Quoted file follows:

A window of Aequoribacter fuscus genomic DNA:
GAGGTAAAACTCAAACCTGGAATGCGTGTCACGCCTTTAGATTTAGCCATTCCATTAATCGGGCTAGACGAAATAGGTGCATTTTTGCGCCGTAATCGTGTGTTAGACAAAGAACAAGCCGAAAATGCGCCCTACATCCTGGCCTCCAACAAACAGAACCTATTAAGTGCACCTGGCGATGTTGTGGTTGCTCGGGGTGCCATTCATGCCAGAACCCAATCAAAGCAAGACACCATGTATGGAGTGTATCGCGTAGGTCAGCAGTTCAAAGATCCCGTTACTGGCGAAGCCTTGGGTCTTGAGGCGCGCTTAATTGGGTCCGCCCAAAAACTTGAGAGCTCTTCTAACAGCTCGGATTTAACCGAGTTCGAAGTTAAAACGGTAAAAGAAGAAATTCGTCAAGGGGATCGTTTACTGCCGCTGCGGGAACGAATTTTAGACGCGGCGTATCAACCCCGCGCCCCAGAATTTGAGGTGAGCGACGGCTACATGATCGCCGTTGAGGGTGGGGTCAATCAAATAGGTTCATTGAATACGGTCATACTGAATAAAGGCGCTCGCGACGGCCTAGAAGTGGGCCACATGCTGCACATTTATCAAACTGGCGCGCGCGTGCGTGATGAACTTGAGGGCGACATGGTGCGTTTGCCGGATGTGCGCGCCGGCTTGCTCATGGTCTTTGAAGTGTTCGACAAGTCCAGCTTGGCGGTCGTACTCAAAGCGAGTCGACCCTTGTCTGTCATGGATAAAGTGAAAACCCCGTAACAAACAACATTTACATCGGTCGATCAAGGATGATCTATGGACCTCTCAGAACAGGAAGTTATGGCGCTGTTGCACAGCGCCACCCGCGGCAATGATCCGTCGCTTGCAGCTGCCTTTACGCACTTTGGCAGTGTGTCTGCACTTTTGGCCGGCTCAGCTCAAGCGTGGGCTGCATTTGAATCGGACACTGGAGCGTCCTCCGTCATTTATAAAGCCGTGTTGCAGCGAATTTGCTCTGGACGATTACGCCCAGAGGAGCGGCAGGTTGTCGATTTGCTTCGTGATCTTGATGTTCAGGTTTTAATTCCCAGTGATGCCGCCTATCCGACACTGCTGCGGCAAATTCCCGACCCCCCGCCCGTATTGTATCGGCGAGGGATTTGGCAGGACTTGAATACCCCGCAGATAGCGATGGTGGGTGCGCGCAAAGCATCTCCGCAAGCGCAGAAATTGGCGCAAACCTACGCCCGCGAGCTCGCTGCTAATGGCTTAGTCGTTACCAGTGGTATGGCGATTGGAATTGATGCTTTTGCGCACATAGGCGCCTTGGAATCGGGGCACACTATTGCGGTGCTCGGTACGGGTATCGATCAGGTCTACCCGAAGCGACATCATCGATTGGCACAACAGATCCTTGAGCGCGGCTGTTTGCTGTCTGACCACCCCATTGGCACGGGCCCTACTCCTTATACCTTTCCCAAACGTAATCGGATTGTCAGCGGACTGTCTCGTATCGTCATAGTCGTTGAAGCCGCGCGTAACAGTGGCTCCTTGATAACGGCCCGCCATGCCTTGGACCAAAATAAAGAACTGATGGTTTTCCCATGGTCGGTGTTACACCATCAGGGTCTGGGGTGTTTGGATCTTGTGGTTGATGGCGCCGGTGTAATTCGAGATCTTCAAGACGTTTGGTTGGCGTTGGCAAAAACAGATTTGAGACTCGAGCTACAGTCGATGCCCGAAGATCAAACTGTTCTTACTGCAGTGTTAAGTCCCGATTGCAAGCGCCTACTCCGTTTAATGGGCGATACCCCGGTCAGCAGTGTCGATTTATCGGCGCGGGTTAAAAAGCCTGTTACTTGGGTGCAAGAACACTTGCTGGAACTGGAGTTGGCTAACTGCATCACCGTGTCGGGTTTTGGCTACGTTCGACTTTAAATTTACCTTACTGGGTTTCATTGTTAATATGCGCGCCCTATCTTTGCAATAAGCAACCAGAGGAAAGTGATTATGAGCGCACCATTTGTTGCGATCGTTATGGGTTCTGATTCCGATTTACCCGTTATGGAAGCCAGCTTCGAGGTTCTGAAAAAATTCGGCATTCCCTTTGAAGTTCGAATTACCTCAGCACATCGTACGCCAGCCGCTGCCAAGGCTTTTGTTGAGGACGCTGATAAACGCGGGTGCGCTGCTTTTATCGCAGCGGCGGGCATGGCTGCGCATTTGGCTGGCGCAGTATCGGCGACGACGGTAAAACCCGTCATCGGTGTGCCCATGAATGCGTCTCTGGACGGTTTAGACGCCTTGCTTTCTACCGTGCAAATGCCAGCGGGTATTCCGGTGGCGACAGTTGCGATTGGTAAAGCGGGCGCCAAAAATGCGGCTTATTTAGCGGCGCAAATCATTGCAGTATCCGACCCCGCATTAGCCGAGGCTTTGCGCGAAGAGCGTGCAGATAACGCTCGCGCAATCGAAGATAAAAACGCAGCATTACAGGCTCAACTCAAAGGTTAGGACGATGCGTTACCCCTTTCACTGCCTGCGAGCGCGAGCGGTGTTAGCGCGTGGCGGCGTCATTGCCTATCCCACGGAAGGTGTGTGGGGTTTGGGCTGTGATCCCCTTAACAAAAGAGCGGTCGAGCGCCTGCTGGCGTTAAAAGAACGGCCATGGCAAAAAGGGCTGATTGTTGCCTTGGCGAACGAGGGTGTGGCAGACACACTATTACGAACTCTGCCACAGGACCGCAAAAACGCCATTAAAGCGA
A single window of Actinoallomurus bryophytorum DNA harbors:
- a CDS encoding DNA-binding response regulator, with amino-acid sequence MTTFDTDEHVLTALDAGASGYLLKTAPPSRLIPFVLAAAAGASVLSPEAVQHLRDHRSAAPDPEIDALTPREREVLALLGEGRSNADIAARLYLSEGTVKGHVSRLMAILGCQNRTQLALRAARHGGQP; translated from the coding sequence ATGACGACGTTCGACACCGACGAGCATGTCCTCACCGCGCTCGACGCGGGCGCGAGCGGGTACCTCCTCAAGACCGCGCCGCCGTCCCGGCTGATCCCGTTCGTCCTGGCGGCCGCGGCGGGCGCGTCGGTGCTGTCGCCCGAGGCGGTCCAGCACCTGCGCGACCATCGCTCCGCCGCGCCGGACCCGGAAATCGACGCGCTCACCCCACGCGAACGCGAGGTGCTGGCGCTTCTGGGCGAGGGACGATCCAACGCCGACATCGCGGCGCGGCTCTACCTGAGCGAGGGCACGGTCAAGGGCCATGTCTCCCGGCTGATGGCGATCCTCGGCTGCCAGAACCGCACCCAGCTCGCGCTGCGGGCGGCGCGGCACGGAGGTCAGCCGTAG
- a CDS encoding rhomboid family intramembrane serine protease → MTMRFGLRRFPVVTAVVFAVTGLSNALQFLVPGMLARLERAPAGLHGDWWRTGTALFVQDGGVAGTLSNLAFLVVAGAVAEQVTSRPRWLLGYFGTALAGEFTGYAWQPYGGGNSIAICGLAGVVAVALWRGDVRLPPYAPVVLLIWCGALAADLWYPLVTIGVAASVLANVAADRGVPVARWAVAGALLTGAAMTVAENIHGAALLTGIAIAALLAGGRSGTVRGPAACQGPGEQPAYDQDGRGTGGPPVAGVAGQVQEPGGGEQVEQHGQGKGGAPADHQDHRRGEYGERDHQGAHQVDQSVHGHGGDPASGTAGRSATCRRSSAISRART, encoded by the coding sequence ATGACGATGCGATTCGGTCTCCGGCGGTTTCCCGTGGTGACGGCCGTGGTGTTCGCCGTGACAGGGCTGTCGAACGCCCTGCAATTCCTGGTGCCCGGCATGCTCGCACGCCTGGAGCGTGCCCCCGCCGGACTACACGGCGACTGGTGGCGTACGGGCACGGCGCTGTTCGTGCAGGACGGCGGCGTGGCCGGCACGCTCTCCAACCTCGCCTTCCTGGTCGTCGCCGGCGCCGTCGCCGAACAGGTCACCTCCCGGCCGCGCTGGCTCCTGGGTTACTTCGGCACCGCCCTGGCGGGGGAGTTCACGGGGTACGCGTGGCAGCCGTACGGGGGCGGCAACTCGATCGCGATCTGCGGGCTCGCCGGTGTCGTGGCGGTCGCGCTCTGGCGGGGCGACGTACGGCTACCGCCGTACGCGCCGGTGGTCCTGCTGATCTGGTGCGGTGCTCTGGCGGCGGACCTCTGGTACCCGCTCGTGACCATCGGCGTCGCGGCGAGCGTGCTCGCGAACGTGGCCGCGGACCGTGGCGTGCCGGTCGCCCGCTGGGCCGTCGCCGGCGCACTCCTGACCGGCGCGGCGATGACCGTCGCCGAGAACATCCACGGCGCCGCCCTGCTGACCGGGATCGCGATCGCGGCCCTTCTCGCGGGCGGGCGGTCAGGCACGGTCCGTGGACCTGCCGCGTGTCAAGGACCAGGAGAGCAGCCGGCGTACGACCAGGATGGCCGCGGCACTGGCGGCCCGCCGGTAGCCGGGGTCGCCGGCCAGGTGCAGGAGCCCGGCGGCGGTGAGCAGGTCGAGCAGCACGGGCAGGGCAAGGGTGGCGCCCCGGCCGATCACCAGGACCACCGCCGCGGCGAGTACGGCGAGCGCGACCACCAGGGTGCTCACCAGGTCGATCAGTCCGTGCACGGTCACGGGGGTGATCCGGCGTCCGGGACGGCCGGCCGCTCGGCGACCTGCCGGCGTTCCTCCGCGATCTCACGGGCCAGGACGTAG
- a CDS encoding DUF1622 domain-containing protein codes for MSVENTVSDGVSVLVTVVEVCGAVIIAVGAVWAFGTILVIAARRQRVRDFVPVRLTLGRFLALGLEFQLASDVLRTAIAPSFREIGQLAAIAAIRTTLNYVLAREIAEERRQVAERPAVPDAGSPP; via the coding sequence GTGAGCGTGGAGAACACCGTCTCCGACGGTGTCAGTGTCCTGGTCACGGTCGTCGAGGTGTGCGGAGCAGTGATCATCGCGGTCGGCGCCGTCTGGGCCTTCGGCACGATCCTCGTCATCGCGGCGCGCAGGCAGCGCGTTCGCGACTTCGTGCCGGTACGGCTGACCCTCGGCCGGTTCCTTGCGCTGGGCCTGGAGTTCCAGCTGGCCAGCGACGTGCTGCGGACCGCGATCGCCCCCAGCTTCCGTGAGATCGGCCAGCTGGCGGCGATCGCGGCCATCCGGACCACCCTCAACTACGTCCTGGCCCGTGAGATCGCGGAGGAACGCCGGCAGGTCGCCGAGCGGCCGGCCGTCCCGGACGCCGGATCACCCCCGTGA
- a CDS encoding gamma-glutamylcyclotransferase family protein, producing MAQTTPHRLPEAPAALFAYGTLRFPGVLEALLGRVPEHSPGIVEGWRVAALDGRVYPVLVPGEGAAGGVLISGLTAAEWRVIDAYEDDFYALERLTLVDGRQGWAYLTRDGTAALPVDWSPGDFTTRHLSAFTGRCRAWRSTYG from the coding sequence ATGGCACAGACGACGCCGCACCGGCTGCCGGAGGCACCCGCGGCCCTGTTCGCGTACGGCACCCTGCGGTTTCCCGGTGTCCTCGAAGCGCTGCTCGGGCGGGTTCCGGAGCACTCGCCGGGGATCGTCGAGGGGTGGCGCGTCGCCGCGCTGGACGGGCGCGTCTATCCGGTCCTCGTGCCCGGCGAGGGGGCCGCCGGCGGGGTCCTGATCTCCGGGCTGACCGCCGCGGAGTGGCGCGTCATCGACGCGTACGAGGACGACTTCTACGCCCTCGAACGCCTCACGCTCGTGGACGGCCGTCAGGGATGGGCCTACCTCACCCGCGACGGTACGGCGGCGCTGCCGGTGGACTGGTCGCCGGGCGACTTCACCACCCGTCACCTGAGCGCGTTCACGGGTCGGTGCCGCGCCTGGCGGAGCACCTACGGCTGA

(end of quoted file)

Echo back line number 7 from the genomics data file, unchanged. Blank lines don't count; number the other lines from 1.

- a CDS encoding gamma-glutamylcyclotransferase family protein, producing MAQTTPHRLPEAPAALFAYGTLRFPGVLEALLGRVPEHSPGIVEGWRVAALDGRVYPVLVPGEGAAGGVLISGLTAAEWRVIDAYEDDFYALERLTLVDGRQGWAYLTRDGTAALPVDWSPGDFTTRHLSAFTGRCRAWRSTYG from the coding sequence ATGGCACAGACGACGCCGCACCGGCTGCCGGAGGCACCCGCGGCCCTGTTCGCGTACGGCACCCTGCGGTTTCCCGGTGTCCTCGAAGCGCTGCTCGGGCGGGTTCCGGAGCACTCGCCGGGGATCGTCGAGGGGTGGCGCGTCGCCGCGCTGGACGGGCGCGTCTATCCGGTCCTCGTGCCCGGCGAGGGGGCCGCCGGCGGGGTCCTGATCTCCGGGCTGACCGCCGCGGAGTGGCGCGTCATCGACGCGTACGAGGACGACTTCTACGCCCTCGAACGCCTCACGCTCGTGGACGGCCGTCAGGGATGGGCCTACCTCACCCGCGACGGTACGGCGGCGCTGCCGGTGGACTGGTCGCCGGGCGACTTCACCACCCGTCACCTGAGCGCGTTCACGGGTCGGTGCCGCGCCTGGCGGAGCACCTACGGCTGA